Scrivener – Using a non-linear word processor is a great way to make sure you framing things. I use Scrivener to list each of my scenes as a separate file in sequential order and then I can write that scene if the mood hits me.


And of course, a free software that is comparable yWriter. Same general features, but not as modern an interface (and Scrivener is a little more flexible).

What tools do you use when outlining your story?

Next in this series, I’ll cover Outlining your Characters.

Software Comparison:  Scrivener vs yWriter5

There are dozens of tools out there that are designed to help make the writing process easier, a lot of which are targeted towards non-linear writing.  Today, I’d like to dive into yWriter and Scrivener, both of which are exceptional tools in this space. Both tools allow building of scenes and being able to arrange them on the fly or tag them.  You can also track your word counts and progress in both tools, but they have a few differences.  If you just want a raw comparison, here you go:

Feature Winner
User Interface/Experience Scrivener, hands down – Drag & Drop functionality, color, and fewer bugs
 Metrics (Word Count, WPM, novel length)  yWriter, very narrowly – Same metrics, yWRiter makes them more visible.
Non-linear Writing Capabilities Scrivener – You have a lot more power to structure things however you like, nesting documents and folders
 Backups and Restores  Equal – Both possess good backup functionality.
 Writer’s Tools (tagging, metadata, labeling, etc) Equal – Scrivener has a LOT of flexibility here with custom metadata, page and project notes, POV, status fields, etc… But maybe it’s too much.  yWriter has clearly labeled sections for Locations/Characters/Items, and lets you follow some very explicit (hardcoded) attributes for those items.  This ends up being personal preference.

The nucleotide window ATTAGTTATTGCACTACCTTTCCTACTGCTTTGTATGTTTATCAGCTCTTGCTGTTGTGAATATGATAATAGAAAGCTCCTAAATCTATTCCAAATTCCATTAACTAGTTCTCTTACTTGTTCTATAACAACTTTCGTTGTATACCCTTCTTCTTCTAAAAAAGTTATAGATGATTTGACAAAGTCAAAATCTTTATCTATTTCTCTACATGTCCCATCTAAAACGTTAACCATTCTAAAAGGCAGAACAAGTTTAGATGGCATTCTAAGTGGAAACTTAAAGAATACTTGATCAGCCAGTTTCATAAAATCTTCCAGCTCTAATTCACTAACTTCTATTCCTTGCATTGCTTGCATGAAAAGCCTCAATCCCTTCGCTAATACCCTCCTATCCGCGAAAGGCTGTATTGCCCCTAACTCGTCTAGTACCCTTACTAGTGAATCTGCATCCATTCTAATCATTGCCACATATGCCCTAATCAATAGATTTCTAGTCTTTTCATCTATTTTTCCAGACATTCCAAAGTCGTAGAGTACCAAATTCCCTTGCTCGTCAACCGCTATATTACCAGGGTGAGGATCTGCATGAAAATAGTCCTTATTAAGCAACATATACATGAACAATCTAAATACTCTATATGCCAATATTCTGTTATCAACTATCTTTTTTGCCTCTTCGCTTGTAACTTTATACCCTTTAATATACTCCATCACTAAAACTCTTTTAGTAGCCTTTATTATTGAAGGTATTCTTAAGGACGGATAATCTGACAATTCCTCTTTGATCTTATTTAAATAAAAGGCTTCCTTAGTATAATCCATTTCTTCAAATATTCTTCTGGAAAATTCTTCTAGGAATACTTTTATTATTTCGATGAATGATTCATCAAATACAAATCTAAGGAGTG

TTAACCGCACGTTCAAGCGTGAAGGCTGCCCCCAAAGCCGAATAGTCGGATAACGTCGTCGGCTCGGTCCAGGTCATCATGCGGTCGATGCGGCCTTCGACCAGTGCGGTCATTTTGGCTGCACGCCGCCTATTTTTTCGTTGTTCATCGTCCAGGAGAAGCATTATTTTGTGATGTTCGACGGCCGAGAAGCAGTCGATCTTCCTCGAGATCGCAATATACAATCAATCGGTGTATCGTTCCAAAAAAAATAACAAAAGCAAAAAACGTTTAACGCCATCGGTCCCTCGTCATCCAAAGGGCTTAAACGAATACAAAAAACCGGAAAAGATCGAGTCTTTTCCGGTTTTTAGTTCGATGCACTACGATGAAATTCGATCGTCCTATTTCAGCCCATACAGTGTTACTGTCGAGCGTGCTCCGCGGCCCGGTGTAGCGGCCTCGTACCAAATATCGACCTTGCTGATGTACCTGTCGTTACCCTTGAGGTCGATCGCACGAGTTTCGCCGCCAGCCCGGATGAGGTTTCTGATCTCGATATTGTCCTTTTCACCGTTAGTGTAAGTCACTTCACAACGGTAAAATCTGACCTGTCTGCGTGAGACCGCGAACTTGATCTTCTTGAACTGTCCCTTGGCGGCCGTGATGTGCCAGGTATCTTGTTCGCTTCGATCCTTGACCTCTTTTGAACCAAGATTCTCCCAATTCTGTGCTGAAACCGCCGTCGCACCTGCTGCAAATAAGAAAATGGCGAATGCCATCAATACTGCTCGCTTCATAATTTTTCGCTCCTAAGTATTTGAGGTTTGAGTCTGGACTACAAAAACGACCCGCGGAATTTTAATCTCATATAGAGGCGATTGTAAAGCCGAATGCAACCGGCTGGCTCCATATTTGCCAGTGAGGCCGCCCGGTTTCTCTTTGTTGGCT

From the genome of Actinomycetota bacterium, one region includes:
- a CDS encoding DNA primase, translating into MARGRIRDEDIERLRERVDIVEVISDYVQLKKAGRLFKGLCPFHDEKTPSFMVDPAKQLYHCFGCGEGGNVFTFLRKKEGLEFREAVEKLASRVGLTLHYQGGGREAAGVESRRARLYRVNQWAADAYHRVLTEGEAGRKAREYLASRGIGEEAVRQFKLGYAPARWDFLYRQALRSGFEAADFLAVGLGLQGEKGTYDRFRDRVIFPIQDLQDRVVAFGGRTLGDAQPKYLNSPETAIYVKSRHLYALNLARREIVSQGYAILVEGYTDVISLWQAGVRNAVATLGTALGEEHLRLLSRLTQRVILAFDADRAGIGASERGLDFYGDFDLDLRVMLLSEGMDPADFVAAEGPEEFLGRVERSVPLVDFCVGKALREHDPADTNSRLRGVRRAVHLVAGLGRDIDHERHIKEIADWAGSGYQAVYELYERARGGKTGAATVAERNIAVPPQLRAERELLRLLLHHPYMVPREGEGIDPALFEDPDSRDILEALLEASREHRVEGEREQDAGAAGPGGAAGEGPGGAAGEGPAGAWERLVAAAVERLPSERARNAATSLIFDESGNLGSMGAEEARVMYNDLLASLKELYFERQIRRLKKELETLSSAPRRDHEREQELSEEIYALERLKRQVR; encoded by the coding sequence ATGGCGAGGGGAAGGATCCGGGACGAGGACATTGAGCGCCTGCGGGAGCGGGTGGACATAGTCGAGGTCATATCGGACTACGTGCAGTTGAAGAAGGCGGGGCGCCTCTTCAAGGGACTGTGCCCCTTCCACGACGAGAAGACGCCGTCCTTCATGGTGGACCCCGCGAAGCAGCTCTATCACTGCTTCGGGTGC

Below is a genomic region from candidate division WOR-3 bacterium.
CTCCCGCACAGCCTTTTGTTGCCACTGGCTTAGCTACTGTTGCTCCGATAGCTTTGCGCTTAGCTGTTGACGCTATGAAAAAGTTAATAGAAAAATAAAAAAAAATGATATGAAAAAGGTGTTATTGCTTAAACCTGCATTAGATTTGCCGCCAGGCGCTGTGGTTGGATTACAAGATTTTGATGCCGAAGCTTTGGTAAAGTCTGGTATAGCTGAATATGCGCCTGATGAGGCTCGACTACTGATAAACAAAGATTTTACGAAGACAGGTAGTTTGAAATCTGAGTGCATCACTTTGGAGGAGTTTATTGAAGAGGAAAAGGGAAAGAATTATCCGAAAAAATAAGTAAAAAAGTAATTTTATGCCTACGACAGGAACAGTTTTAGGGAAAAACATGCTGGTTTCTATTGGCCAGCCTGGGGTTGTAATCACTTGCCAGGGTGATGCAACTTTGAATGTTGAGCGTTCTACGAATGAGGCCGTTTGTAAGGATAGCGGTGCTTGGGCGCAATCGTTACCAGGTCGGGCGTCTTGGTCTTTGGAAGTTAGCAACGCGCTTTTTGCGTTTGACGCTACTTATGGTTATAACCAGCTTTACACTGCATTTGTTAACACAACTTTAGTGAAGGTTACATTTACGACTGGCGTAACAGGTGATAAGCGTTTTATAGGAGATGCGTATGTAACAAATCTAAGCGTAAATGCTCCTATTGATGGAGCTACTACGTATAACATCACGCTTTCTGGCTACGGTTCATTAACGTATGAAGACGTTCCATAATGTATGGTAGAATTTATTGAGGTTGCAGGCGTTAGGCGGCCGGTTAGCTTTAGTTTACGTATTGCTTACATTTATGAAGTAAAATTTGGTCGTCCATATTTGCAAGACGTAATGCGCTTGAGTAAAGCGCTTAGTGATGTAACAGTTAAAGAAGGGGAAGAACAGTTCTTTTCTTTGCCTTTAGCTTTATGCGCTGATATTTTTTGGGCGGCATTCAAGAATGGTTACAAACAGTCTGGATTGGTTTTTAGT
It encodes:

Analytics  yWriter – Although Scrivener can give you counts of the words you use so you can see if T”Throttle” is just coming up way too much, yWriter gives you the ability to see how many scenes features which characters or locations, how often a characters serves as a POV, and more.
Price  yWriter – Can’t beat free.

That is the broad overview of the comparisons, but feel free to read on for the deep dive on each.

Scrivener Overview


Scrivener, made by Literature and Latte ( is a fantastic tool that I’ve mentioned a few times on this blog already.  It is highly evolved and targeted initially towards Mac users (although they do make it available to Windows users as well).

  • Everything works from a single text “unit” that can be labeled as a scene, a character bio, a location, or anything else. This creates a lot of flexibility.  Do you need to track magic spells available for whatever reason?  Just start labeling the documents that way and add icons.
  • The arrangement of scenes (or “texts”) is very intuitive and easy, built on a folder structure (which, incidentally can also contain writing). It’s very drag-and-drop friendly to arrange your scenes both from an order perspective as well as a hierarchical perspective.  You also can add color coding to an outline view to give yourself detailed looks at content.Scenes.png